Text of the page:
The Power Purchasing department is responsible for short and long term demand forecasting and hedging customer demand over a daily and 5 year horizon. The department also has responsibility for pricing larger customer contracts. Despite the company growing quickly, the Power Purchasing department to which I report into has remained relatively small, allowing me to get involved with a much wider variety of activities and also exposing me to much more responsibility than I would have necessarily been exposed to in a much larger company in such a short period of time.
Over the past year, I have worked across commercial and financial disciplines reporting at CEO and Director Level, with responsibilities for developing and implementing new systems and the supporting processes. I have also been involved in training and managing staff. On a day to day basis, I get involved with market analysis - mainly looking at market prices of electricity keeping up to date with price fluctuations as these influence heavily the pricing of potential customers.
I am also involved in the demand forecasting of some of our larger customers. This is a key responsibility as it ensures we have bought enough electricity to supply all of our customers. It involves looking at the historic usage of a certain percentage of our larger customers and then carefully mapping their consumption patterns forward for their supply period. The granulation of detail is very high with things like bank holidays and the weather playing a part in the forecasting of consumption and power purchasing! JAMES, UEA
"My first graduate job was a two months internship in the Generation Department of an electricity service provider in New Hampshire, in the United States of America. I had finished a 5year degree in Environmental Engineering in Portugal in September 2005 and the internship started in June 2006.
The company I interned for is an electricity utility firm serving more than 490,000 homes and businesses throughout the state of New Hampshire. It comprises three fossil fuel-fired generating plans and nine hydroelectric facilities, jointly generating more than 1,110 MW of electricity. I started the internship at a time when the company was facing enormous environmental challenges due to a new regulation on mercury emissions that are present in coal in trace amounts and released after combustion and to one of the power plants replacement of coal for biomass and transitioning to full operation. All power plants were also reviewing options and costs associated with coal and wood ash reuse and disposal. The company was, of course, interested in the European Union Emission Trading Scheme (EU-ETS) that creates a market for greenhouse gas emissions. So, there were plenty of opportunities for me to learn and to apply my knowledge.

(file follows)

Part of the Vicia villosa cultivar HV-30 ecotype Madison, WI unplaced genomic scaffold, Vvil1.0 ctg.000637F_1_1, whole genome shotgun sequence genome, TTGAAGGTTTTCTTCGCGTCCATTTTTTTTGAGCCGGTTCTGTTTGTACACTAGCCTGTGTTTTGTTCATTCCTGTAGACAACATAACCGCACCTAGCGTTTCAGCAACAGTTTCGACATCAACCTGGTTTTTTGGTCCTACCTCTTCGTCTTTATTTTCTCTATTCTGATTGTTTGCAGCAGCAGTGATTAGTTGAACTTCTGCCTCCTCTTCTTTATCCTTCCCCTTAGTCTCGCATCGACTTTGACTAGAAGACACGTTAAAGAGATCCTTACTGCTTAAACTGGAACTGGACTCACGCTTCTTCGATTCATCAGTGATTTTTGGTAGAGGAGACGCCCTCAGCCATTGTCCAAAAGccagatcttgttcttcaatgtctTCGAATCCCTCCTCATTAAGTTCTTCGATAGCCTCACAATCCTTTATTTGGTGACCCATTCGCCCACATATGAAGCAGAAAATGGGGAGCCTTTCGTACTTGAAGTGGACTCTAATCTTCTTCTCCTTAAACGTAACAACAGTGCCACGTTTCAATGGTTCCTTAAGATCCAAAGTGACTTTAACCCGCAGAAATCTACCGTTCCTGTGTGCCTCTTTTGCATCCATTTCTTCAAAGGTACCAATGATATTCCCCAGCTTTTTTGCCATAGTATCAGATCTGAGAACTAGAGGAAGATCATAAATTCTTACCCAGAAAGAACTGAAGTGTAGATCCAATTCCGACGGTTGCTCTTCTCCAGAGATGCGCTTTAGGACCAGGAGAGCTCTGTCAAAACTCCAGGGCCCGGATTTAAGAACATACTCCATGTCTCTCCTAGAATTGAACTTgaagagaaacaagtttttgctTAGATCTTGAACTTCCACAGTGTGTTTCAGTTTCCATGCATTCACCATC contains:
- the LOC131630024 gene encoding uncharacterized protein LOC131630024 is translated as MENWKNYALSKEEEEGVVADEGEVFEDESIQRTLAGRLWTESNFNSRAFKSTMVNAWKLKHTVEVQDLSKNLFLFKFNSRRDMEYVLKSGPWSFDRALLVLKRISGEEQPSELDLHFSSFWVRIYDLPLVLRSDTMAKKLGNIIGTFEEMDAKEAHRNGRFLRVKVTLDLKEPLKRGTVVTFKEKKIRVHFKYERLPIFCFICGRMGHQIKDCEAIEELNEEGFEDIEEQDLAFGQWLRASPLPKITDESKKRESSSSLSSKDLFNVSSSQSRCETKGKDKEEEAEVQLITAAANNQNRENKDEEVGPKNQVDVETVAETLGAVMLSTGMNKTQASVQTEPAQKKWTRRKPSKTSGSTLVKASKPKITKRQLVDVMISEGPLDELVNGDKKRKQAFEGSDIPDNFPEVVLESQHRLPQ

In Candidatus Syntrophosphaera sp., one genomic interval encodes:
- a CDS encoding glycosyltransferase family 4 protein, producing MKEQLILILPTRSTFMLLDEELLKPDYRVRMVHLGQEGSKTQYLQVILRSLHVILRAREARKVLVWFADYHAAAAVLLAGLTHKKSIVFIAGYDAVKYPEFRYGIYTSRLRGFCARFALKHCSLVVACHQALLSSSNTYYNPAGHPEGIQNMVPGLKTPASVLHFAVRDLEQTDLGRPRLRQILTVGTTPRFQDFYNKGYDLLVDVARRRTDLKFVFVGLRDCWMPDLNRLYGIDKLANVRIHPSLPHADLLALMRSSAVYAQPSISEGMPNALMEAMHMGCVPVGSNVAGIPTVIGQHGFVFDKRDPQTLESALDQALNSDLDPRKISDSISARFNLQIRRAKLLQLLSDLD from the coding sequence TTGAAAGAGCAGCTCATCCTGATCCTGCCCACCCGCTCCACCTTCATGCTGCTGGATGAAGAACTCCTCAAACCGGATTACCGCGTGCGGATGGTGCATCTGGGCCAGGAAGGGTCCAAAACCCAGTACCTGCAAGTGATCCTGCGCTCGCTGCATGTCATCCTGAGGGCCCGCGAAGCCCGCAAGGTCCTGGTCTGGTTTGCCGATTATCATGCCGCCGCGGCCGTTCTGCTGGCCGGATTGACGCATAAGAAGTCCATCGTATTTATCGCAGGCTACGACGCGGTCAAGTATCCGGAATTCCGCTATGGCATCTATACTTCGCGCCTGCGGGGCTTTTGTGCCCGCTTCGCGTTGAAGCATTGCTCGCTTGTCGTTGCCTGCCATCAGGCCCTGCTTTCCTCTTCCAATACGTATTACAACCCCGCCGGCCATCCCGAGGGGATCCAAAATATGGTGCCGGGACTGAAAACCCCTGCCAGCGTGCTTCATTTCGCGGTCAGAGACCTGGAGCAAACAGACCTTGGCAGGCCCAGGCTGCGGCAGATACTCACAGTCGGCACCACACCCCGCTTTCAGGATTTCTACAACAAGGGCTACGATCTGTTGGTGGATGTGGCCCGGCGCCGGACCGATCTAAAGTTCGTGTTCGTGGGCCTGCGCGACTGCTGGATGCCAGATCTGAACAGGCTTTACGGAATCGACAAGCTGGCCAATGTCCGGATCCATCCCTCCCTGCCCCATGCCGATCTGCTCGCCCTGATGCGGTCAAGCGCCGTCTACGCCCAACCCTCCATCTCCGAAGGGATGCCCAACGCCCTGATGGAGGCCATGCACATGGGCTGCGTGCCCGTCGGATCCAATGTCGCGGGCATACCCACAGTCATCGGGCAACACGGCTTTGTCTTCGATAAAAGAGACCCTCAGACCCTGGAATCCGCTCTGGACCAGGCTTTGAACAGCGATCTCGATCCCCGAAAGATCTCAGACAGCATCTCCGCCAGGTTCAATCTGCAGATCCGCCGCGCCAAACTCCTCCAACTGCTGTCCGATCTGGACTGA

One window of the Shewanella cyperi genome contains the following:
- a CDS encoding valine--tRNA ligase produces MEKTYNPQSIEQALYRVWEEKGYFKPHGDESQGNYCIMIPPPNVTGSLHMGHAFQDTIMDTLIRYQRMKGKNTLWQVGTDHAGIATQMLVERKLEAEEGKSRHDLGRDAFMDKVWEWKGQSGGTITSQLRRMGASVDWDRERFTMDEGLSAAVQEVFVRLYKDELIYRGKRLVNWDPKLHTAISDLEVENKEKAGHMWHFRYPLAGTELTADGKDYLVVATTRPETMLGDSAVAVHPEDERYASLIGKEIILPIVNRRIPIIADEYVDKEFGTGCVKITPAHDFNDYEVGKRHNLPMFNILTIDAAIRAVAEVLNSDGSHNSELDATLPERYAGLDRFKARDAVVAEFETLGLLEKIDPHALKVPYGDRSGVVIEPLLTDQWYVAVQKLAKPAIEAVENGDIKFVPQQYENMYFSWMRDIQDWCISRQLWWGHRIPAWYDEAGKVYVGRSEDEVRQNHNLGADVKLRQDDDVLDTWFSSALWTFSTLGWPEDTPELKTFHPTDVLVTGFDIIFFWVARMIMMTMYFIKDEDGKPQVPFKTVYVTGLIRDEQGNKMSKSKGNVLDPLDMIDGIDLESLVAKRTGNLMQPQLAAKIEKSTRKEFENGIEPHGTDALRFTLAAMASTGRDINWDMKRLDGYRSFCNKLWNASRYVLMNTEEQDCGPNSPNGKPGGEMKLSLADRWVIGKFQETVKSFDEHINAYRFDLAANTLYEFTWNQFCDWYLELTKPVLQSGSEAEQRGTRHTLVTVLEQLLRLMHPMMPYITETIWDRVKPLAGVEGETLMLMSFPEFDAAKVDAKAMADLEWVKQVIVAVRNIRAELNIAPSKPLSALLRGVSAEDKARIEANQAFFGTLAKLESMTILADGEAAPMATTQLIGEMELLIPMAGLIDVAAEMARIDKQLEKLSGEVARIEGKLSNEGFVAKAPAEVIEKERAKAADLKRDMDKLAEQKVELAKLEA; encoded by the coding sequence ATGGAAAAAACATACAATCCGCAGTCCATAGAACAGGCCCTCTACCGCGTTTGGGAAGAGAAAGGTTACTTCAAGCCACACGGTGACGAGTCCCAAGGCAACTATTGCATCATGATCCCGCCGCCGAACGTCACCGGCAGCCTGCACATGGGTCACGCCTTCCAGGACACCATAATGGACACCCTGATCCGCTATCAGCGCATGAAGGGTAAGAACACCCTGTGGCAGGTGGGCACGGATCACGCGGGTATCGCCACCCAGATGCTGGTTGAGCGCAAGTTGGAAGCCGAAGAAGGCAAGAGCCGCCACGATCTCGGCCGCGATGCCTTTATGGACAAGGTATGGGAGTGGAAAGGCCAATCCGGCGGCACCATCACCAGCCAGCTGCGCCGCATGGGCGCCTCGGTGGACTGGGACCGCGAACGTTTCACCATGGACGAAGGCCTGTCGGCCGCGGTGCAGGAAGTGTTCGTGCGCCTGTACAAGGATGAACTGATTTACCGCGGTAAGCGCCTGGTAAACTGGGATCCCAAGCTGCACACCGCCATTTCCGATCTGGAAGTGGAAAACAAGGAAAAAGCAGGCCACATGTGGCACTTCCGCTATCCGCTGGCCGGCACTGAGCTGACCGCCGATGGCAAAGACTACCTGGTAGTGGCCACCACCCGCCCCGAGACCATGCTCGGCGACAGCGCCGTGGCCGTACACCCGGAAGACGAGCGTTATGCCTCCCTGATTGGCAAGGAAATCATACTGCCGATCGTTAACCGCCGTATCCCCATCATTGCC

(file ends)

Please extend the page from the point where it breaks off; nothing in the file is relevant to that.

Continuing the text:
Before the actual start, they arranged for tours to each of the power plants, to one hydroelectric facility, to a site of wood chips supply and to the coal ash landfill. These tours were very important to get the big picture not only of the company, but also of the electricity production in that state. Then I worked in cooperation with senior engineers in water and air permit application, I investigated the options for coal ash reuse and I calculated the carbon dioxide emissions from coal to get an estimation of much they needed to pay in an emissions trading market.
There were two months of intensive learning. Work colleagues were very patient and very nice and they were available for doubts and counselling after I had explored all possibilities I could think of. It was a very positive experience that helped me develop a sense of initiative, thoroughness and timeliness."
JOANA, UNIVERSITY OF LISBON
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